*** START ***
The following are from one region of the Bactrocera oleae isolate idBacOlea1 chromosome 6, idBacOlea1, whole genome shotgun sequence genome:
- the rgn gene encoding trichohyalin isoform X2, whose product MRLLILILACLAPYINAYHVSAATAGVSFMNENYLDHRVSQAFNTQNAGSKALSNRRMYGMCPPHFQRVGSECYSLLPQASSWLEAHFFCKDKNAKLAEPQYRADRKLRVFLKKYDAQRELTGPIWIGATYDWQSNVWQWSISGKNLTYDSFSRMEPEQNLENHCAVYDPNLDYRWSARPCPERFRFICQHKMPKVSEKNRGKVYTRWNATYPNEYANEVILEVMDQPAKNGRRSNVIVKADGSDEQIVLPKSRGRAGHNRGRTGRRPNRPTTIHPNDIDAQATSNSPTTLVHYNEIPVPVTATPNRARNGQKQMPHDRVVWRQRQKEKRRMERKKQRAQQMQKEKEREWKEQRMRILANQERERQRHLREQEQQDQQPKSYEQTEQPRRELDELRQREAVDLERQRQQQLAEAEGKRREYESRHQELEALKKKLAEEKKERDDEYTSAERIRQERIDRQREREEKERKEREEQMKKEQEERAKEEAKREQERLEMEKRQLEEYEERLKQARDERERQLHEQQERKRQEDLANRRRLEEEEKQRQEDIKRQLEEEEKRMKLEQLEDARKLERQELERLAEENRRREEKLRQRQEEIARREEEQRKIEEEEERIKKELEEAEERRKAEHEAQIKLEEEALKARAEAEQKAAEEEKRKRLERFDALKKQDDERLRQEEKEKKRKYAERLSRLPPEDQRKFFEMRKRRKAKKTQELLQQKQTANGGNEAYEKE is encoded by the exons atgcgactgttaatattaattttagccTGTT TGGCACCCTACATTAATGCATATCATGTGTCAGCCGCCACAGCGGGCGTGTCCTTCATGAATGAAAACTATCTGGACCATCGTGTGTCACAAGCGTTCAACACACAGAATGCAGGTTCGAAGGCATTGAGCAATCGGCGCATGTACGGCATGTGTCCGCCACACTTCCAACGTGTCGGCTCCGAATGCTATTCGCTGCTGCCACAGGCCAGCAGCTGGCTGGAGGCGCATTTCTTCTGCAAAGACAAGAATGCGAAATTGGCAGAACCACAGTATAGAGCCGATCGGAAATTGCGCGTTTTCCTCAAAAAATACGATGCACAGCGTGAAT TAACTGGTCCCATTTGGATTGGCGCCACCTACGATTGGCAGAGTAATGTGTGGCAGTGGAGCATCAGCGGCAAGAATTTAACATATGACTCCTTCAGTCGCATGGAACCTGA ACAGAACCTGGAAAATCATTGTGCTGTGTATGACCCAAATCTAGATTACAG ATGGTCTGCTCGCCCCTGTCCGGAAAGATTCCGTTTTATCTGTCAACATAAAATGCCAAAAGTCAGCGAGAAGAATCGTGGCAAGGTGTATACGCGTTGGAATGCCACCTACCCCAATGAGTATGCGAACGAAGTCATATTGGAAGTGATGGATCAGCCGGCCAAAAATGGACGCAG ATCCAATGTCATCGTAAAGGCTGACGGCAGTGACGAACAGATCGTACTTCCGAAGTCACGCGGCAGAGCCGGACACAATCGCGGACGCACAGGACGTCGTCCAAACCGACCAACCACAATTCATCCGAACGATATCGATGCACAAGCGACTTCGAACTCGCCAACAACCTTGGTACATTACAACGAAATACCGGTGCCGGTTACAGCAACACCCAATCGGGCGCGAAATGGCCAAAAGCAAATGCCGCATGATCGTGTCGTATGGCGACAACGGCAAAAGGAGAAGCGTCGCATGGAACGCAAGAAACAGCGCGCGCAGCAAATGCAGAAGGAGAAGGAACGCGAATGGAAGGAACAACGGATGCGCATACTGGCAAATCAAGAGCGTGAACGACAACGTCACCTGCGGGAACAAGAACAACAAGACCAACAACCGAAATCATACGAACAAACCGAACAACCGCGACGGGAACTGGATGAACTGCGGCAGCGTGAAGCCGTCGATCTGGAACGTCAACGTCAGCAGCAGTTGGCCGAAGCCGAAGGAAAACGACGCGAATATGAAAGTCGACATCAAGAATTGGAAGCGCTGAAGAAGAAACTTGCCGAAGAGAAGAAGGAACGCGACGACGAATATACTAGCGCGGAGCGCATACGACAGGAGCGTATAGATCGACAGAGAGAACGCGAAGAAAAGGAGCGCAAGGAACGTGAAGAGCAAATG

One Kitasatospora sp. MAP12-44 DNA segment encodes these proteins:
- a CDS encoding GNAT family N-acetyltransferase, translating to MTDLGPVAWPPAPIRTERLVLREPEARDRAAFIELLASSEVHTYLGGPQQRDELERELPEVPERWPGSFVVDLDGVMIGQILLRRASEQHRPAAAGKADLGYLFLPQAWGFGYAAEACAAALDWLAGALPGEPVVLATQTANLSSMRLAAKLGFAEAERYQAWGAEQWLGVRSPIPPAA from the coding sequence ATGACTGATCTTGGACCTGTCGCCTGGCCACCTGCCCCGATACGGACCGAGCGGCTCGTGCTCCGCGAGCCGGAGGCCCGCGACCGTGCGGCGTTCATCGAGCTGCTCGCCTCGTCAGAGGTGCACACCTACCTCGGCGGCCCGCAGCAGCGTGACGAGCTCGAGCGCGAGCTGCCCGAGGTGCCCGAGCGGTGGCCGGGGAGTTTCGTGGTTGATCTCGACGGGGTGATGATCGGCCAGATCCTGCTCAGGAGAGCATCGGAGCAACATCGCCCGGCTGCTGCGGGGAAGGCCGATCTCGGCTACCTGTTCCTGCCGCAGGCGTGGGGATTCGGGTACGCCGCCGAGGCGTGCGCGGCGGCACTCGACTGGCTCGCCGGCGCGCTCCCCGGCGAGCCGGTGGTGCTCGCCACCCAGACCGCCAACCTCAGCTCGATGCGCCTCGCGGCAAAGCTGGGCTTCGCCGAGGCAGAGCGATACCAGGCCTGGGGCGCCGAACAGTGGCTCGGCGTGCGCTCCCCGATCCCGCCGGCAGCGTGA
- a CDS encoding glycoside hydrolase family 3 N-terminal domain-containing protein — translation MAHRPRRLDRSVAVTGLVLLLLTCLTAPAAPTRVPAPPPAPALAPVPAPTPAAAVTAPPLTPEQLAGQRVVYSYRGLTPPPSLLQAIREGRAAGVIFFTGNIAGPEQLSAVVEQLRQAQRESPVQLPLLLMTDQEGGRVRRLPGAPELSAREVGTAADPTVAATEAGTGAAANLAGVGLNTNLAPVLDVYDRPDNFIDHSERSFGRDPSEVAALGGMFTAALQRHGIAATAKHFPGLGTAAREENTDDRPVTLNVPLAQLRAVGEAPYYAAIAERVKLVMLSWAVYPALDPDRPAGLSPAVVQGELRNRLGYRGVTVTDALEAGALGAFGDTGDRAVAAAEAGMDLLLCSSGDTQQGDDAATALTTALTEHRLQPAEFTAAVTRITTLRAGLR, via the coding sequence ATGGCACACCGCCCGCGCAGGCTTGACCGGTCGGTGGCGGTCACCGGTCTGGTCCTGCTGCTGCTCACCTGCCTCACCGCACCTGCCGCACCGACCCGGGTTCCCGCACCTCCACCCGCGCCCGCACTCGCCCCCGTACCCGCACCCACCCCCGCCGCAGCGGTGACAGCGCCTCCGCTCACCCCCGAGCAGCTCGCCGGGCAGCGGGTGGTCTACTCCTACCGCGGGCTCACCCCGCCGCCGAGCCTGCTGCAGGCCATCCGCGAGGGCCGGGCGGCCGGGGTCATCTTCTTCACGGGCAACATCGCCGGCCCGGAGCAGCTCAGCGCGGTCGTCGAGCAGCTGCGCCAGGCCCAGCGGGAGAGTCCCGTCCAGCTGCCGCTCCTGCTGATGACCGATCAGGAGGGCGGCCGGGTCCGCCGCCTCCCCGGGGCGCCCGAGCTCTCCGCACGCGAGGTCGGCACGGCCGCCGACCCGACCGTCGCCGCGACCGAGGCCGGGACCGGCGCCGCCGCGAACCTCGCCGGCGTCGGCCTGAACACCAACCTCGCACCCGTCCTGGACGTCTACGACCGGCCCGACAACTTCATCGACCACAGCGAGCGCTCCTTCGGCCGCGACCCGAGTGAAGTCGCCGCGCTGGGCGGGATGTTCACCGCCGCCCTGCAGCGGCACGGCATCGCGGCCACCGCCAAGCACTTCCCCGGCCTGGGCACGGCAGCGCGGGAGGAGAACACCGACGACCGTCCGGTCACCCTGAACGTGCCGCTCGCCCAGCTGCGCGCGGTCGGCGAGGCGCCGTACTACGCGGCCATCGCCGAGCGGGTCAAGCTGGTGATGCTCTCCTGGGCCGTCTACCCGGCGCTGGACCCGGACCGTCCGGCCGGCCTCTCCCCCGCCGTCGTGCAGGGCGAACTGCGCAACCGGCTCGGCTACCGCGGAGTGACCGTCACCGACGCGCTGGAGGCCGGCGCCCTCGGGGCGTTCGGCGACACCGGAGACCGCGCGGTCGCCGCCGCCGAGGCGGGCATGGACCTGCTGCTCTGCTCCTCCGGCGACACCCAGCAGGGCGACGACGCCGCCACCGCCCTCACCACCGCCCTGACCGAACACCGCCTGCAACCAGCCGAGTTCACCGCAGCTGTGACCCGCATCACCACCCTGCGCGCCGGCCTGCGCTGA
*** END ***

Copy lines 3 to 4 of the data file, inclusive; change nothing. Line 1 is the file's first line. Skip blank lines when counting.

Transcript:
One Kitasatospora sp. MAP12-44 DNA segment encodes these proteins:
- a CDS encoding GNAT family N-acetyltransferase, translating to MTDLGPVAWPPAPIRTERLVLREPEARDRAAFIELLASSEVHTYLGGPQQRDELERELPEVPERWPGSFVVDLDGVMIGQILLRRASEQHRPAAAGKADLGYLFLPQAWGFGYAAEACAAALDWLAGALPGEPVVLATQTANLSSMRLAAKLGFAEAERYQAWGAEQWLGVRSPIPPAA from the coding sequence ATGACTGATCTTGGACCTGTCGCCTGGCCACCTGCCCCGATACGGACCGAGCGGCTCGTGCTCCGCGAGCCGGAGGCCCGCGACCGTGCGGCGTTCATCGAGCTGCTCGCCTCGTCAGAGGTGCACACCTACCTCGGCGGCCCGCAGCAGCGTGACGAGCTCGAGCGCGAGCTGCCCGAGGTGCCCGAGCGGTGGCCGGGGAGTTTCGTGGTTGATCTCGACGGGGTGATGATCGGCCAGATCCTGCTCAGGAGAGCATCGGAGCAACATCGCCCGGCTGCTGCGGGGAAGGCCGATCTCGGCTACCTGTTCCTGCCGCAGGCGTGGGGATTCGGGTACGCCGCCGAGGCGTGCGCGGCGGCACTCGACTGGCTCGCCGGCGCGCTCCCCGGCGAGCCGGTGGTGCTCGCCACCCAGACCGCCAACCTCAGCTCGATGCGCCTCGCGGCAAAGCTGGGCTTCGCCGAGGCAGAGCGATACCAGGCCTGGGGCGCCGAACAGTGGCTCGGCGTGCGCTCCCCGATCCCGCCGGCAGCGTGA